Think Japanese modern classics and you’ll probably have visions of legendary sports cars like the Nissan Skyline GT-R, Mazda RX-7, Honda NSX and Toyota Supra. In reality, there is a plethora of Japanese classic cars that you can buy right now that can prove to be a smart investment.
Japan has given us some great cars over the years and many charismatic models from the 90s and 2000s look very attractive these days. Whether they entered the UK through official means or via the once thriving ‘grey import’ route, there are some great options out there. As always, be sure to do your homework and understand exactly what you are buying.
We have managed to compile a list of Japanese modern classics that are sure to increase in value in the future. The Mitsubishi EVO VIII offers some rally prestige, which is sure to touch any rally enthusiast. There’s also some Japanese luxury in the form of the LS 400 – a car that catapulted Lexus into the premium car market thanks to its blend of reliability and comfort.
Honda Civic Type R (EP3)
- Price range: £2,800 – £16,500
- Our choice: Civic Type R
- Engine: 2.0-litre 4cyl, 197 hp
- years produced: 2001-2005
Exciting to drive, but with decent usability, affordable prices and bombproof reliability, the Civic Type R is a great classic for beginners. At the heart of its appeal is the 197hp 2.0-litre engine, revving up to a heady 8,500rpm, with a screaming soundtrack to match.
The Honda also steers sharply, with plenty of grip, while the slick six-speed manual transmission is one of the best in the business. The ride is firm and the steering lacks feedback, but for trouble-free old-school thrills, the Honda takes some beating.
- Price range: £45,000-£140,000
- Our choice: NSX 3.2
- Engine: 3.2-litre V6, 290 hp
- years produced: 1990-2005
Honda went for bold when it came up with the original NSX, which had Ferrari and Porsche right in their sights. Combining beautifully balanced handling with a howling 274 horsepower V6, the mid-engined machine was just as exciting to drive as its rivals. But it was also surprisingly practical and just as easy to drive as a Civic hatchback, making it much easier to live with than the exotic competition.
As a result, the groundbreaking machine is today considered a solid gold classic – and it has comparable prices. The earliest cars are the purest and most sought after, but later models with a more powerful 3.2 liter engine and a six-speed gearbox are the best.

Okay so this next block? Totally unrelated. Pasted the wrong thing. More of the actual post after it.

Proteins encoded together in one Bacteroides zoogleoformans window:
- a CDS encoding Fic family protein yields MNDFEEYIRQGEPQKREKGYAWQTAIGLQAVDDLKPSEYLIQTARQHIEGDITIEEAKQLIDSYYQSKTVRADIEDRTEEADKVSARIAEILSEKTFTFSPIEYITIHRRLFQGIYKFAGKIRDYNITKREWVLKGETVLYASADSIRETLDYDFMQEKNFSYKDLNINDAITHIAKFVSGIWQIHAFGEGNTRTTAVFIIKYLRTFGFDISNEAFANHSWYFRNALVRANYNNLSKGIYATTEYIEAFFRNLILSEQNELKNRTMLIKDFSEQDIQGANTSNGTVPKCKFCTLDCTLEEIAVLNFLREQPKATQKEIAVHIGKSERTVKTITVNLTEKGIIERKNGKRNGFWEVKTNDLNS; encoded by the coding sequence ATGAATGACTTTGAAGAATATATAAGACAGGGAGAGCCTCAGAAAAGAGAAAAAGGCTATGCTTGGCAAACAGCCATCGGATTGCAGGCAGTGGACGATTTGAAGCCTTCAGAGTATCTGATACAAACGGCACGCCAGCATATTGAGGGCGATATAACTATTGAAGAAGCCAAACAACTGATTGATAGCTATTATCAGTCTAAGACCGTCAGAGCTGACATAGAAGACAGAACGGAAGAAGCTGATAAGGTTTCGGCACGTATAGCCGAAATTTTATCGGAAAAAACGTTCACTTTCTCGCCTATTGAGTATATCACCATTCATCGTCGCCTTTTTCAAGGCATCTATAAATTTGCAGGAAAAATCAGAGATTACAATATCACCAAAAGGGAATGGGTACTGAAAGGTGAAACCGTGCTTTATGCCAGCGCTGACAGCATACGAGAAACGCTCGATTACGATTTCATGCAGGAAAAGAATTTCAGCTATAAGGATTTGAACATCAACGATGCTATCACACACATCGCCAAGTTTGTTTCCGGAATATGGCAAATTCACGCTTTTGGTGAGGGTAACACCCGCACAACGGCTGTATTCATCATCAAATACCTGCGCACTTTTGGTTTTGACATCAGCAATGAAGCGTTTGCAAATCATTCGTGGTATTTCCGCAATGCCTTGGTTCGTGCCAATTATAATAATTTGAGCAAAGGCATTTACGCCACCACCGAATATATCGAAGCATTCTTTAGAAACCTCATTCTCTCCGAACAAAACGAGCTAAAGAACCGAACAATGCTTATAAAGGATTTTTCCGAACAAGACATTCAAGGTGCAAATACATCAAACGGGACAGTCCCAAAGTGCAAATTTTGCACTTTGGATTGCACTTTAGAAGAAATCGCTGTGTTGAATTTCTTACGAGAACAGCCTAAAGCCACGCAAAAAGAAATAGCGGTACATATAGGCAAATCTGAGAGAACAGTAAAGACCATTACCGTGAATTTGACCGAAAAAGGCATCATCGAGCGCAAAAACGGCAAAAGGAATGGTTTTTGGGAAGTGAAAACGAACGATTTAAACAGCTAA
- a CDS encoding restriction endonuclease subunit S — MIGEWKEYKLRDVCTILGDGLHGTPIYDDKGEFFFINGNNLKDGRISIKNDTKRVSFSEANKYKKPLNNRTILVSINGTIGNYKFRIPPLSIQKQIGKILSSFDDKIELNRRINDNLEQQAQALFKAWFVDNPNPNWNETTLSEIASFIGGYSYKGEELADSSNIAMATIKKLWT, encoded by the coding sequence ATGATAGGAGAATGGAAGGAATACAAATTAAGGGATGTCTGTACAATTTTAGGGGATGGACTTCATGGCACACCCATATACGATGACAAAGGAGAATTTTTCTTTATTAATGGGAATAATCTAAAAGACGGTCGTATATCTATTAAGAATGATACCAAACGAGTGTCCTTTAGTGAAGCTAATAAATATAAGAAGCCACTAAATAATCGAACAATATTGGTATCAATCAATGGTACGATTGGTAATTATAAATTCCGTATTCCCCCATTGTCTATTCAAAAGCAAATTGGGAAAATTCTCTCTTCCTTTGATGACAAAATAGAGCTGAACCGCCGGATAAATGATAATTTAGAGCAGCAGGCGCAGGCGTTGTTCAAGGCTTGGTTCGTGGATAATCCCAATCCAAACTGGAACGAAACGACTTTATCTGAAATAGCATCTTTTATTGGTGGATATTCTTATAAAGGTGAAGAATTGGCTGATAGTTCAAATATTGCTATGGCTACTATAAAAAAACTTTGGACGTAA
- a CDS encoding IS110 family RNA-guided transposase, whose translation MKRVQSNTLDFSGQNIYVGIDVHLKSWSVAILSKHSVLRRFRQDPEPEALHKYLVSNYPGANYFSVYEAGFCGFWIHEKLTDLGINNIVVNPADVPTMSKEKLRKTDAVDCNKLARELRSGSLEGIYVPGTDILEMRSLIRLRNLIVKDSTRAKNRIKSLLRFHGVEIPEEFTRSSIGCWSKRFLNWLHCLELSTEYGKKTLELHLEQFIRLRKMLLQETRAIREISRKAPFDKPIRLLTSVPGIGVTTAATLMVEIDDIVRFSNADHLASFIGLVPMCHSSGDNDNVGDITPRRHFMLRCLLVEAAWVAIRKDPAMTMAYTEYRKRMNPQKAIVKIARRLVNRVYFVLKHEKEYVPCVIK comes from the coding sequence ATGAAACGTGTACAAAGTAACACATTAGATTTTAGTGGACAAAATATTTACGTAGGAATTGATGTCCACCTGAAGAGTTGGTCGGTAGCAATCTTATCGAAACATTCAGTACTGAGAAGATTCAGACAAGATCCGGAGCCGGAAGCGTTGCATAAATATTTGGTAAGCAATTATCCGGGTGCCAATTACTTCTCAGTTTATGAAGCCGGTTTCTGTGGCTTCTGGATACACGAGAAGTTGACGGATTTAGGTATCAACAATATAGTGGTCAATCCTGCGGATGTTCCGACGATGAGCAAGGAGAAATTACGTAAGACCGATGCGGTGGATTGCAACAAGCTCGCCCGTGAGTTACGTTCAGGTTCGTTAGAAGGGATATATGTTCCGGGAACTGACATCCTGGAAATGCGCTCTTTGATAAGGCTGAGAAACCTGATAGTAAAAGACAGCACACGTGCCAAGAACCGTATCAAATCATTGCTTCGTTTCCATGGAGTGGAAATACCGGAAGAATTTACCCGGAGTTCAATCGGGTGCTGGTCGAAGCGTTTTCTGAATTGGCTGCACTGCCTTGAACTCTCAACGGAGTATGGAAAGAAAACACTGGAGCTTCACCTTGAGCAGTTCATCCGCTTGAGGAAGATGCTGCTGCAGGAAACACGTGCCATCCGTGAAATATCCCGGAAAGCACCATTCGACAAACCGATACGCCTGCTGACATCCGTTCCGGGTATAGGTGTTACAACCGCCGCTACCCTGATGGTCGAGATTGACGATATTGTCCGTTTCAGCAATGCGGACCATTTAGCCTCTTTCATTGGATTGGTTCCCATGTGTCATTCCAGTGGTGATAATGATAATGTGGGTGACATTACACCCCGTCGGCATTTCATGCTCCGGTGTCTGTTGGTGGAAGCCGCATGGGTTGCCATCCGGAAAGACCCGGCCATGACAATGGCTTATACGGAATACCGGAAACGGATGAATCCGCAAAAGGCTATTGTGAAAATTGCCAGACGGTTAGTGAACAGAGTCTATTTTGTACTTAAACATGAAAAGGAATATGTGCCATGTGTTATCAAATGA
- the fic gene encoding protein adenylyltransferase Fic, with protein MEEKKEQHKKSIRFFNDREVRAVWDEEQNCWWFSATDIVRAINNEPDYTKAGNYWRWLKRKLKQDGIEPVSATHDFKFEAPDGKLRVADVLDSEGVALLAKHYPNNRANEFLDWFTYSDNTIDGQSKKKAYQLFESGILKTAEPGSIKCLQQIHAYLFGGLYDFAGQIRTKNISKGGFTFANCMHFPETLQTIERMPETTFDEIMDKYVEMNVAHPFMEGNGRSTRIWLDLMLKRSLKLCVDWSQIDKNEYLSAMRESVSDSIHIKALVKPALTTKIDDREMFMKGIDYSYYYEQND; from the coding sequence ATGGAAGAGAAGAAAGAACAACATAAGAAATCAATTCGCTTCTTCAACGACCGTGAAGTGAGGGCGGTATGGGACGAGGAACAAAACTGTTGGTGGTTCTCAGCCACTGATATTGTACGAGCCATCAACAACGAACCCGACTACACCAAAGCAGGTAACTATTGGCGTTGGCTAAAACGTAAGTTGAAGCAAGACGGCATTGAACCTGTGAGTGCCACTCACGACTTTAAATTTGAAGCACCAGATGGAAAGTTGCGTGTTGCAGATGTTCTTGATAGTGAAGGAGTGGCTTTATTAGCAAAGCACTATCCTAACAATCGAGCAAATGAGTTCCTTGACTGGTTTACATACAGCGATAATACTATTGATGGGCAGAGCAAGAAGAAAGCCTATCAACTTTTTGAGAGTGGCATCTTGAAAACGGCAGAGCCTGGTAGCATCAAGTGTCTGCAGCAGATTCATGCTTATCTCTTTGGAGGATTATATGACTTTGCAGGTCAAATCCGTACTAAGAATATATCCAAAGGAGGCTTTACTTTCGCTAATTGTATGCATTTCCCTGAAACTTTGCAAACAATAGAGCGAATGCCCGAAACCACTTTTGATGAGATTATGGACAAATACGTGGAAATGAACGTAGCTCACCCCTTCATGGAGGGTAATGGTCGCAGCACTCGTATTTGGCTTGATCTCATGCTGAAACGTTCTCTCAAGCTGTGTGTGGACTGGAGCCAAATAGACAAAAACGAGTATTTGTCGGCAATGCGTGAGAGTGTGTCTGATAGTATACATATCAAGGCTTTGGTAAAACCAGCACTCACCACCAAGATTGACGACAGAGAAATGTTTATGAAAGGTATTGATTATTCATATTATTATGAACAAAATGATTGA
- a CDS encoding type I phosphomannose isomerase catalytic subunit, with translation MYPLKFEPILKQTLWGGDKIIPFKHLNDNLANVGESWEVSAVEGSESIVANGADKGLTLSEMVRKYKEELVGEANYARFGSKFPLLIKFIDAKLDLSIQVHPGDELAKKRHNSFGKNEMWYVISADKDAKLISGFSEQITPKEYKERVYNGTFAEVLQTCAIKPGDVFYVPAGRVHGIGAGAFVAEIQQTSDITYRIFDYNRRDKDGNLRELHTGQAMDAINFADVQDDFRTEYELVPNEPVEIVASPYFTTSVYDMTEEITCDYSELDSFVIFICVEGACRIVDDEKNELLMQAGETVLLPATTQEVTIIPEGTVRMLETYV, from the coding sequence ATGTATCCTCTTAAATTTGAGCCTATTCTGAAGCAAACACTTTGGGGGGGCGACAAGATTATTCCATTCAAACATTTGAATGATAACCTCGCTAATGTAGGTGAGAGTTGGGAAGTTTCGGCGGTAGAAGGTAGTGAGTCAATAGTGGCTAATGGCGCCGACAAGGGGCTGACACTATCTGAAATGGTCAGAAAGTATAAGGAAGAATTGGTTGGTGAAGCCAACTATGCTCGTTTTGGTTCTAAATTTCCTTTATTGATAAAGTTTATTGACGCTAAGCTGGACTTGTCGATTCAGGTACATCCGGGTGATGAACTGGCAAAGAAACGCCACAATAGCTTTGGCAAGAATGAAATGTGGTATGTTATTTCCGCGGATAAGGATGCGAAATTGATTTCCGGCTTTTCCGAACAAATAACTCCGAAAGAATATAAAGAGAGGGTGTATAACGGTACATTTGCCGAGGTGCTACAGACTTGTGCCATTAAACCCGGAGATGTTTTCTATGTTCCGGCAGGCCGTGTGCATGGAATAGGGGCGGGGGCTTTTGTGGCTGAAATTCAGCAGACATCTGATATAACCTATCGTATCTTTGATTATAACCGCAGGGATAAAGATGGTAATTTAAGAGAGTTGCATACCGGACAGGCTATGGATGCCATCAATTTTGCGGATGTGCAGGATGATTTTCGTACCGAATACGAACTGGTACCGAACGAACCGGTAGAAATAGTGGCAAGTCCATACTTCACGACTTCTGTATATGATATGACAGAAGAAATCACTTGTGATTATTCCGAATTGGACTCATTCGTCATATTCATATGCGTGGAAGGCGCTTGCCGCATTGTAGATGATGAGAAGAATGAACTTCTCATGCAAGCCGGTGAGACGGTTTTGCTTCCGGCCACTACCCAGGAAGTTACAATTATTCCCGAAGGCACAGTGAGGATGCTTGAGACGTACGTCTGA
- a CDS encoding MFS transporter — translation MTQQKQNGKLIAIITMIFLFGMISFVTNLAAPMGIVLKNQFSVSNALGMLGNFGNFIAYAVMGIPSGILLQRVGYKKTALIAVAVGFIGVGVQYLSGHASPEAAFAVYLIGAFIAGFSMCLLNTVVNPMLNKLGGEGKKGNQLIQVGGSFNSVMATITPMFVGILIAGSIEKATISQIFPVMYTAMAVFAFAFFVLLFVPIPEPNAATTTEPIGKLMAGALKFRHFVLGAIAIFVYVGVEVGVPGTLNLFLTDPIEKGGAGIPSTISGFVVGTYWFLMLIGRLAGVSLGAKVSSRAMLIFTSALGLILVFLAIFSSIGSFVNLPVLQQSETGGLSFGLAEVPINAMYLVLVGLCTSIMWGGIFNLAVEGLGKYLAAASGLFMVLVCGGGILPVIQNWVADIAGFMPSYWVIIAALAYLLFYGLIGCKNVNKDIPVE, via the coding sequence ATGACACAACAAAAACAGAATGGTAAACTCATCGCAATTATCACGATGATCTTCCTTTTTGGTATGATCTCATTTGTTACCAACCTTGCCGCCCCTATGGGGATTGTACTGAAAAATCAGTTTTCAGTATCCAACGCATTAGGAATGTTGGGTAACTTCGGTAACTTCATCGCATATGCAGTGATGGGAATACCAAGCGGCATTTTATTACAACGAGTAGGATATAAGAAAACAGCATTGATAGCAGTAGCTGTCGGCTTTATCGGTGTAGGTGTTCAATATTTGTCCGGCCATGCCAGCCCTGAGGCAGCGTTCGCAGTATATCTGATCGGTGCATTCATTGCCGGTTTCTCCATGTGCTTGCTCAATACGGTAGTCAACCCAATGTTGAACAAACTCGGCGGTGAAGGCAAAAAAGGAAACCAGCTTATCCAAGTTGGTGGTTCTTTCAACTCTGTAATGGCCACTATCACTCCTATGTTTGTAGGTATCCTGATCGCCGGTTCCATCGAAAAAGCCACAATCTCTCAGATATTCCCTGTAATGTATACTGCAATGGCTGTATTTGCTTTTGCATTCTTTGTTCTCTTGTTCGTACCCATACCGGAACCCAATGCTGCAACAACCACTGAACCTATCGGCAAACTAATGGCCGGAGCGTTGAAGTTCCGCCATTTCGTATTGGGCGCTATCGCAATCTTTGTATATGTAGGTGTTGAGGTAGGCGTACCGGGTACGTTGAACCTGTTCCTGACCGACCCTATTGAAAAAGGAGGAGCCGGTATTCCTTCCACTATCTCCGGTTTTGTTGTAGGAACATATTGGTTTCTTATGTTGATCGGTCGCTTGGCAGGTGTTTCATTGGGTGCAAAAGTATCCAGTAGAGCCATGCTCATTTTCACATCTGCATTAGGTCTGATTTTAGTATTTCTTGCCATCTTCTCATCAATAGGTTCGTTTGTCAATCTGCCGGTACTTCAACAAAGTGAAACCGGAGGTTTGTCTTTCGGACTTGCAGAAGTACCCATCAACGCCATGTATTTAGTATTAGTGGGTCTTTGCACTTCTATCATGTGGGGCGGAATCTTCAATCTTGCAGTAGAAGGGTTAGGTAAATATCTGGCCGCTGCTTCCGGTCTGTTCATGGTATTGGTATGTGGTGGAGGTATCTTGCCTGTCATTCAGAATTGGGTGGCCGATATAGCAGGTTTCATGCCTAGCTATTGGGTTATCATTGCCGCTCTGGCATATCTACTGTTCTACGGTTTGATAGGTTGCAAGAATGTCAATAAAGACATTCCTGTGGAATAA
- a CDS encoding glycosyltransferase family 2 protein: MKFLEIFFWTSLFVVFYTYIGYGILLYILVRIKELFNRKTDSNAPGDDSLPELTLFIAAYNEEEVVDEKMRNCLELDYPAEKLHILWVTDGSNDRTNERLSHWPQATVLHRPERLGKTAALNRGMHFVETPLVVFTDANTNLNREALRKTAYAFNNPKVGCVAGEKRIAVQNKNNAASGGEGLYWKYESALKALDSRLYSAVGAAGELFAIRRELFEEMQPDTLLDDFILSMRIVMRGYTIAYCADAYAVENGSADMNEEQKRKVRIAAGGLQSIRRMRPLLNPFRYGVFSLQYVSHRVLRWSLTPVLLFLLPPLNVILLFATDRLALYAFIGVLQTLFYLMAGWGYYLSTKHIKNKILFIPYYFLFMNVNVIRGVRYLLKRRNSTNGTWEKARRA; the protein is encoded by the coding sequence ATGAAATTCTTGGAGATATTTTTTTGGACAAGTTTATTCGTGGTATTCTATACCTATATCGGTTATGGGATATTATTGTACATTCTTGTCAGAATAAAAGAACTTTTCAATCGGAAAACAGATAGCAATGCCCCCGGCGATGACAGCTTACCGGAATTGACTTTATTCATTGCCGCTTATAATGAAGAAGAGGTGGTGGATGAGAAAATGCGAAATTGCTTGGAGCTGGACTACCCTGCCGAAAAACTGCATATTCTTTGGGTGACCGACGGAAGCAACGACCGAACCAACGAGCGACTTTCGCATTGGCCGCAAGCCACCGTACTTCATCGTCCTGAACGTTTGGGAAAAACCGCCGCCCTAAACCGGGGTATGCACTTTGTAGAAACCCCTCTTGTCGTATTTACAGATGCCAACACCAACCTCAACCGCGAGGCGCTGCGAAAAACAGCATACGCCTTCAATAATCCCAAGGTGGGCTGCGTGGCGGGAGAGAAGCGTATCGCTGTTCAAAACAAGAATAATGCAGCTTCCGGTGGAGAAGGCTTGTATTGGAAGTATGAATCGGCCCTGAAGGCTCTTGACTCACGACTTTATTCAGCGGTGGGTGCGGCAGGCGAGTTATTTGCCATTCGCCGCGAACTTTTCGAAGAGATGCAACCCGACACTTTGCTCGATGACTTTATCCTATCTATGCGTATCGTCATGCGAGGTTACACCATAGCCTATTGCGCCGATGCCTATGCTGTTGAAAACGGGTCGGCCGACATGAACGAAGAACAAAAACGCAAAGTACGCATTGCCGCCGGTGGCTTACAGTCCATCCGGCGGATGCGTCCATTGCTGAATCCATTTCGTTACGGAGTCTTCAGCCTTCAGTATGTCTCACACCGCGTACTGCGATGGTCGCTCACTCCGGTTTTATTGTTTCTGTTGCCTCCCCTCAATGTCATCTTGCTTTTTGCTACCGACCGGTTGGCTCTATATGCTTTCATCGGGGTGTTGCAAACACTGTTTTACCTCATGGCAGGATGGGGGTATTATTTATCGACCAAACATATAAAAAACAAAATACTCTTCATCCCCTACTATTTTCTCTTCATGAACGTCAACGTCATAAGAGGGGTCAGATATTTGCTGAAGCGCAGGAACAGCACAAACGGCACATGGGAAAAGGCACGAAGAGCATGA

Lexus LS 400
- Price range: £2,800 – £18,000
- Our choice: LS 400
- Engine: 4.0-litre V8, 250 hp
- years produced: 1990-1994
When Toyota decided to beat Europe’s luxury car elite in the late 1980s, it created the incredible Lexus LS 400. With a whisper-quiet 4.0-litre V8 engine, a smooth, plush ride and an impeccably built interior that fused the latest technology. with traditional luxury, the Japanese machine knocked BMW, Mercedes and Jaguar for six when it entered the showrooms.
While buyers took a while to shake off badge snobbery, the brilliantly designed LS 400 helped lay the foundation for the brand’s current success. Original cars are becoming scarce, but with a few thousand you are assured of a well-maintained car, for example.
Mazda 6 MPS
- Price range: £5,500-£10,000
- Our choice: 6 MPS
- Engine: 2,3-ltr 4cyl petrol turbo, 256pk
- years produced: 2006-2007
Some cars are all mouth and no pants, but the 6 MPS speaks softly and carries a big stick. Its sensible styling hides the heart of a sports car.
Powered by a 256 hp 2.3-litre turbocharger, the fast flagship can accelerate from 0-100 km/h in 6.6 seconds and reach a top speed of 149 km/h. It also has poise and performance, the electronically controlled four-wheel drive system that combines incredible maneuverability with confidence-inspiring grip in all weather conditions. The only real problem is finding one – it was a rare car when it was new, and it’s even scarcer now.
Mazda MX-5 Mk2
- Price range: £800-£10,000
- Our choice: MX-5 1.8i S
- Engine: 1.8-litre 4cyl, 138 hp
- years produced: 1998-2005
The best-selling roadster in the world is one of the best sports cars for buyers on a budget – and the Mk2 MX-5 offers the best value for money. It lacks the cutesy looks of the original and the grown-up appeal of later cars, but it’s just as much fun and costs thousands less.